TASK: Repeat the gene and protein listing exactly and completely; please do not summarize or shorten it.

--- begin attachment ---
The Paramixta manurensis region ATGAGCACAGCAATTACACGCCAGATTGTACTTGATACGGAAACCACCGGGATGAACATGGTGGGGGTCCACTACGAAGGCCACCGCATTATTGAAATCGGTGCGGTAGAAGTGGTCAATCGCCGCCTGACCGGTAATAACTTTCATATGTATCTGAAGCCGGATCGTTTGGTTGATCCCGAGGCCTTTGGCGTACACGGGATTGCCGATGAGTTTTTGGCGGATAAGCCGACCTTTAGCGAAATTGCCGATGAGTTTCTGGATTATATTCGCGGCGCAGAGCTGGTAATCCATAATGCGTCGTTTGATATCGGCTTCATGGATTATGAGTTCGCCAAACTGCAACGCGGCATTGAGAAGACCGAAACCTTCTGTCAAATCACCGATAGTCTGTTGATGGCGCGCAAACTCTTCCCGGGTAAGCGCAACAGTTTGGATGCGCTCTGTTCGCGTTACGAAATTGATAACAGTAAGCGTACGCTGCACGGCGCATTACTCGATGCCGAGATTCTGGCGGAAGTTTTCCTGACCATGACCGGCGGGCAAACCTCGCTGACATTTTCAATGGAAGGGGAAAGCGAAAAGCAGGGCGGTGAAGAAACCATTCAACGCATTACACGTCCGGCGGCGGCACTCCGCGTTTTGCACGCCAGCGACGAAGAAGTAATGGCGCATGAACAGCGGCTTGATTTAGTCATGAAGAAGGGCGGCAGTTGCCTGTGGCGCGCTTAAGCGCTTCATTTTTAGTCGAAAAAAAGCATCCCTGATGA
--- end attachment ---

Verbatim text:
The Paramixta manurensis region ATGAGCACAGCAATTACACGCCAGATTGTACTTGATACGGAAACCACCGGGATGAACATGGTGGGGGTCCACTACGAAGGCCACCGCATTATTGAAATCGGTGCGGTAGAAGTGGTCAATCGCCGCCTGACCGGTAATAACTTTCATATGTATCTGAAGCCGGATCGTTTGGTTGATCCCGAGGCCTTTGGCGTACACGGGATTGCCGATGAGTTTTTGGCGGATAAGCCGACCTTTAGCGAAATTGCCGATGAGTTTCTGGATTATATTCGCGGCGCAGAGCTGGTAATCCATAATGCGTCGTTTGATATCGGCTTCATGGATTATGAGTTCGCCAAACTGCAACGCGGCATTGAGAAGACCGAAACCTTCTGTCAAATCACCGATAGTCTGTTGATGGCGCGCAAACTCTTCCCGGGTAAGCGCAACAGTTTGGATGCGCTCTGTTCGCGTTACGAAATTGATAACAGTAAGCGTACGCTGCACGGCGCATTACTCGATGCCGAGATTCTGGCGGAAGTTTTCCTGACCATGACCGGCGGGCAAACCTCGCTGACATTTTCAATGGAAGGGGAAAGCGAAAAGCAGGGCGGTGAAGAAACCATTCAACGCATTACACGTCCGGCGGCGGCACTCCGCGTTTTGCACGCCAGCGACGAAGAAGTAATGGCGCATGAACAGCGGCTTGATTTAGTCATGAAGAAGGGCGGCAGTTGCCTGTGGCGCGCTTAAGCGCTTCATTTTTAGTCGAAAAAAAGCATCCCTGATGA